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GOP congressmen challenge new Pennsylvania district map

Pennsylvania's highest court overstepped its authority in drawing new congressional district lines and did not give state lawmakers enough time to produce a map of their own, eight Republican congressmen said in a lawsuit filed Thursday.

The complaint in Harrisburg federal court argued against the legality of the map put in place Monday by the state Supreme Court, and said a 2011 Republican-crafted map should remain in use this year.

The plaintiffs are suing top elections official under Democratic Gov. Tom Wolf, asking for an injunction to prevent the Department of State from implementing the new plan.

"Far from being free of politics, it appears every choice in the court drawn plan was to pack Republicans into as few districts as possible, while advantaging Democrats," the plaintiffs alleged.

The Philadelphia-based Public Interest Law Center, which helped argue the successful case against the 2011 map in the state courts, on Thursday called the Republican lawsuit "baseless" and in a federal court filing said independent analysts found the court's map shows no sign of partisan bias. The law center also said that Republicans who control the state Legislature never tried to pass a replacement map in the time allotted by the court.

A separate legal challenge to the new map by two senior Republican legislative leaders is currently awaiting action by the U.S. Supreme Court.

A spokesman for Wolf said he and the elections agency "are complying with the court's order to implement the remedial map and assuring the commonwealth is prepared for the primary election."

The 2011 map is widely considered among the nation's most gerrymandered, a mélange of jagged lines and odd shapes that include one likened to the cartoon character Goofy kicking Donald Duck. Some Republicans acknowledge the map was gerrymandered, but say that is not unconstitutional.

It has proven to be a political winner for the GOP, helping the party maintain a 13-5 edge in the state's congressional delegation over three straight election cycles. Democrats have about 800,000 more registered voters and a recent winning record in statewide elections, although Republicans hold wide majorities in both chambers of the General Assembly. Republican President Donald Trump defeated Hillary Clinton in Pennsylvania in 2016.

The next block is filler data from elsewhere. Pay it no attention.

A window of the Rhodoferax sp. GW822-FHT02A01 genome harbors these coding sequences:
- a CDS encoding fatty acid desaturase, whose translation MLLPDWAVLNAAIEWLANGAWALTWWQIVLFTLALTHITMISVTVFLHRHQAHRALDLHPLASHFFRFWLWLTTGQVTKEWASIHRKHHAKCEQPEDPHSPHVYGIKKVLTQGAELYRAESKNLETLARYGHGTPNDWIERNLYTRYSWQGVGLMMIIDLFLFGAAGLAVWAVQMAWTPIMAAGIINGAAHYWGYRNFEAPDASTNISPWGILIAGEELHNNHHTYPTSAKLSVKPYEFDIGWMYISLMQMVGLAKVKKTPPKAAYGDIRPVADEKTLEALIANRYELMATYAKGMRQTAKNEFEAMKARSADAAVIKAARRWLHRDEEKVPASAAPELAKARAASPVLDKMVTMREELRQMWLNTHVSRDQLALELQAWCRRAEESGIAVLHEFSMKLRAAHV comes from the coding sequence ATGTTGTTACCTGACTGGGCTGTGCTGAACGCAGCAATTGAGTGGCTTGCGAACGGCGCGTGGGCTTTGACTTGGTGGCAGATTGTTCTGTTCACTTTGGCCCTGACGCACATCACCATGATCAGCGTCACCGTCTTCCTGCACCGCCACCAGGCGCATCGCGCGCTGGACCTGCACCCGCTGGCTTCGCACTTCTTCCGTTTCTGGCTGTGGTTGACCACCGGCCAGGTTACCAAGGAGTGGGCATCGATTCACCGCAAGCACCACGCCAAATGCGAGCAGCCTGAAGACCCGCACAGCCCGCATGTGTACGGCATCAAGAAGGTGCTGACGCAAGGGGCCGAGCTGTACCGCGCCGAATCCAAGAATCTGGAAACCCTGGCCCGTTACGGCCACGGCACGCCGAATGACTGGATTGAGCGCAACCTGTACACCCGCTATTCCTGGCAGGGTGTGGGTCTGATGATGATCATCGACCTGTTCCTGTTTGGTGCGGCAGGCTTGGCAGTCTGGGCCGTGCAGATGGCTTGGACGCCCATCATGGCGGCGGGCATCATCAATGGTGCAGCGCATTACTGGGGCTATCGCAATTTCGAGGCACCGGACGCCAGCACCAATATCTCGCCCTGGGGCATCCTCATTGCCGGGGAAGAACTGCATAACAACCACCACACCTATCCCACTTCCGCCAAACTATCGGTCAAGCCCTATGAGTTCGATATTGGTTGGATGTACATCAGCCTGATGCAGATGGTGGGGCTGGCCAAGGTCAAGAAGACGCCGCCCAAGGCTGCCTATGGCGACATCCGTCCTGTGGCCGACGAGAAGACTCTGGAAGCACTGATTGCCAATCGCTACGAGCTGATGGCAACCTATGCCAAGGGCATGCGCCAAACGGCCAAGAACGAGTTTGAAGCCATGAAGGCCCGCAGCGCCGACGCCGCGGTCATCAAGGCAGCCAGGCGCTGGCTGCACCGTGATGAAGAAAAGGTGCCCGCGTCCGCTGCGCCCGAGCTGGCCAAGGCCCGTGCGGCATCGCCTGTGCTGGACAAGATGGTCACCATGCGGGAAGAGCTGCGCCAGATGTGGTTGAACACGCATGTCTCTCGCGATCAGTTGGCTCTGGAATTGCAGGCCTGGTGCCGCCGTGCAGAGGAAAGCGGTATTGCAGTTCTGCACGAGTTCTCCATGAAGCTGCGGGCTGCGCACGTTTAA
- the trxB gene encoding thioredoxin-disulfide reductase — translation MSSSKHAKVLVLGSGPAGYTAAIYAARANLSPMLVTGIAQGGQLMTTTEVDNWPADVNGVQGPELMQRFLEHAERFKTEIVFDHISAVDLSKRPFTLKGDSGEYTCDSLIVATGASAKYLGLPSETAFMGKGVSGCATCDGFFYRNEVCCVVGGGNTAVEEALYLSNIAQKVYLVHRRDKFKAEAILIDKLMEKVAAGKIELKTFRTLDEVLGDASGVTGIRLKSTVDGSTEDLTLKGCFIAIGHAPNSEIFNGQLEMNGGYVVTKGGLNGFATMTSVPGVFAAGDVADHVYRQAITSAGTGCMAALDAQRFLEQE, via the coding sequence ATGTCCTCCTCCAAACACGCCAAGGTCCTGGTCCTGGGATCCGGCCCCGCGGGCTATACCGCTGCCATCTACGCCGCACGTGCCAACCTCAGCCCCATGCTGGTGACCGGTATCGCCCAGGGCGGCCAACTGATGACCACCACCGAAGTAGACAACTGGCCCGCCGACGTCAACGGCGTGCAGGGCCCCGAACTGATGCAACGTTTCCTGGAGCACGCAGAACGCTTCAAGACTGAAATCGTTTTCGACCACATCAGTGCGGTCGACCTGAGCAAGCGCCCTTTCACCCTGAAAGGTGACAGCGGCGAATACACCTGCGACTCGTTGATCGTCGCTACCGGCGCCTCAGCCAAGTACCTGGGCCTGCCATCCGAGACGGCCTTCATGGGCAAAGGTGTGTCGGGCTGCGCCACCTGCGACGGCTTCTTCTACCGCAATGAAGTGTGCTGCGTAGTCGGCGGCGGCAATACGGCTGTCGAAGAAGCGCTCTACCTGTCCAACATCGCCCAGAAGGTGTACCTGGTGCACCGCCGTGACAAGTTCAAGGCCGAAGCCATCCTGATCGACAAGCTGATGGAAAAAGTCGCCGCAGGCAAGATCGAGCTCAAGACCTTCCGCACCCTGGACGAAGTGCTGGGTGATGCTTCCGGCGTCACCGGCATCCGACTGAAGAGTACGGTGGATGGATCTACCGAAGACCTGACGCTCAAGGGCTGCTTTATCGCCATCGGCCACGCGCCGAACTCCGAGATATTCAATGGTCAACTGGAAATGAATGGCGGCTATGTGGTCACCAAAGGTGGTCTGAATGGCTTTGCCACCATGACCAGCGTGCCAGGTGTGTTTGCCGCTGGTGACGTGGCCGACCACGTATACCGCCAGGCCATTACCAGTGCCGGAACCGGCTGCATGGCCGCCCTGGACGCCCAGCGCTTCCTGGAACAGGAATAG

An analysis conducted through PlanScore.org concluded the state court's redrawn map would eliminate "much of the partisan skew" favoring Republicans on the old GOP-drawn map, but not all of it.

Democrats hope a new map in Pennsylvania will help them retake majority control of the U.S. House this year. Six congressman elected in 2016 are not running again, an unusually large number that has helped draw a slew of would-be candidates seeking to replace them.

The plaintiffs include seven Republican members of Congress who are expected to seek re-election: Reps. Ryan Costello, Mike Kelly, Tom Marino, Scott Perry, Keith Rothfus, Lloyd Smucker and Glenn Thompson.

Not among them is U.S. Rep. Brian Fitzpatrick, a Republican from the Philadelphia suburbs who wants to turn over redistricting to an independent, non-partisan commission.

Incumbents said they have already spent money on re-election campaigns in their existing districts, and that ongoing work to help constituents they may no longer represent is likely to be disrupted.

The federal lawsuit was filed the day after Republicans asked the U.S. Supreme Court to stop the court-ordered map from being implemented. Some of the same lawyers worked on both filings, and the approaches are notably similar.

In throwing out the 2011 map in January, all five Democrats on the state Supreme Court sided with Democratic voters who challenged the map, saying it ran afoul of the state constitution's guarantee of free and equal elections. One of the Democratic justices, Max Baer, has been critical of the compressed time frame. The new lawsuit drew heavily from the minority opinions in the state case filed by Baer and the court's two Republican justices, Thomas Saylor and Sallie Mundy.

The legal scramble comes on the eve of a very busy time for congressional candidates hoping to get on the May 15 primary ballot. Congressional candidates have from Feb. 27 to March 20 to collect and submit enough signatures to qualify.

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